TWC (AS11351) blocking all NTP?
jared at puck.nether.net
Mon Feb 3 18:39:10 UTC 2014
On Feb 3, 2014, at 12:45 AM, Michael DeMan <nanog at deman.com> wrote:
> The recently publicized mechanism to leverage NTP servers for amplified DoS attacks is seriously effective.
> I had a friend who had a local ISP affected by this Thursday and also another case where just two asterisk servers saturated a 100mbps link to the point of unusability.
> Once more - this exploit is seriously effective at using bandwidth by reflection.
The challenge I see is there's some hosts like this one:
[jared at nowherelikehome ]$ ntpq -c rv 126.96.36.199
associd=0 status=06f4 leap_none, sync_ntp, 15 events, freq_mode,
version="ntpd 4.2.0-r Fri Jul 22 09:50:16 JST 2011 (1)",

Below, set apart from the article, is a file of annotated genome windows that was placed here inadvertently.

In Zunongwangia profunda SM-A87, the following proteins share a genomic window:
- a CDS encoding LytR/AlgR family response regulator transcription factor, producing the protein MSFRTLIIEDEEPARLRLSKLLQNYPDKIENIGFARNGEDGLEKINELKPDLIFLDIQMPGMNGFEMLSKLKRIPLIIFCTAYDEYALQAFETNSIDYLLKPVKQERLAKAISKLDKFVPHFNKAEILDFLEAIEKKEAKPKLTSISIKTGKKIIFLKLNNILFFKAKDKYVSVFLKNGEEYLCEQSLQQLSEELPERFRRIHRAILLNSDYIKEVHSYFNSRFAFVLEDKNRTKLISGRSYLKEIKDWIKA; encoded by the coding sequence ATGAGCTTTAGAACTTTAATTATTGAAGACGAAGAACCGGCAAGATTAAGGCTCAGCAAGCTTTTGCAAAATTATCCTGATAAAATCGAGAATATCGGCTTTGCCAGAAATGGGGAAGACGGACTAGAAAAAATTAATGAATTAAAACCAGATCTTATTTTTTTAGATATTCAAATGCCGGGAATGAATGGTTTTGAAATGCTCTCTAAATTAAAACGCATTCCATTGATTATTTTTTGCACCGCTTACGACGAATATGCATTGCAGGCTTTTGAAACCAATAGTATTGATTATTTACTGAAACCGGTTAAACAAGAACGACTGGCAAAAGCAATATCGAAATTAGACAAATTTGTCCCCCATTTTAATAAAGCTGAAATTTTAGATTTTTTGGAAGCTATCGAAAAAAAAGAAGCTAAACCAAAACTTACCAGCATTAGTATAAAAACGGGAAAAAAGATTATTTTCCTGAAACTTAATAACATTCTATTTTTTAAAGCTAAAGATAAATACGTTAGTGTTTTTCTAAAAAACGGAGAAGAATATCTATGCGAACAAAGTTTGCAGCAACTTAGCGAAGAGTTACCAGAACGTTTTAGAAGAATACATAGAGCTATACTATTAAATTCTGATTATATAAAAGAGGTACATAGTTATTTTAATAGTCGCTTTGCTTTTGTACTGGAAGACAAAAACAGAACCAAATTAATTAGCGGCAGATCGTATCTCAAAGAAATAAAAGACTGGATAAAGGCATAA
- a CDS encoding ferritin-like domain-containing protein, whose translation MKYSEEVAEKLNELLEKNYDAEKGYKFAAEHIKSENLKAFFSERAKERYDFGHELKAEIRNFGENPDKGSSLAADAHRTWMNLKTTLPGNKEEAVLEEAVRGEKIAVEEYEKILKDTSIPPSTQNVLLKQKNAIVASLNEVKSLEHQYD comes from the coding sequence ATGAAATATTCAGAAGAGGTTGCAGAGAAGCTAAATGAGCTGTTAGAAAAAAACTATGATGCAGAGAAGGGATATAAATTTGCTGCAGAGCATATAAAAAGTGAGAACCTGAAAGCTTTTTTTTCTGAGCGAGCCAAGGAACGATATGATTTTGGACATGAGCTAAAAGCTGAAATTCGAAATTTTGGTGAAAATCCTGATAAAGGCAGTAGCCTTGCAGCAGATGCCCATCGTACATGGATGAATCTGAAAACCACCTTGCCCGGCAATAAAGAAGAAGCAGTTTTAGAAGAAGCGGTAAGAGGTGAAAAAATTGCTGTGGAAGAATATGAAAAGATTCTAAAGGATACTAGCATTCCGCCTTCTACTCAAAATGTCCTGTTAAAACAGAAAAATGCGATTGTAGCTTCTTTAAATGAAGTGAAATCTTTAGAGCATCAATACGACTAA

processor="seil5", system="NetBSD/3.1_STABLE", leap=00, stratum=5,
precision=-18, rootdelay=9.138, rootdispersion=132.247, peer=58012,
reftime=d685a094.9c806290 Sun, Jan 19 2014 0:53:40.611, poll=10,
clock=d69a5d3c.c6b1a2a4 Mon, Feb 3 2014 18:23:56.776, state=4,
offset=-0.598, frequency=-1.463, jitter=0.229, stability=0.042
This host will happily generate 100GB response to a single packet.
They even have advisories posted:
Getting the information into the admin is hard. Time zones, language barriers, folks understanding why having unmaintained NTP hosts out there can be a significant issue. We found many ILO/IPMI interfaces that have NTP you can't do anything about (no filters, etc) - let alone patch ..
Through ACL (hopefully not) or folks fixing hosts the following trend is observable in # of unique hosts that respond to NTP packets:
I will say that an awful lot of "firewall" operators out there seem to now be saying "NTP BAD" and generating panic'ed emails about NTP traffic.
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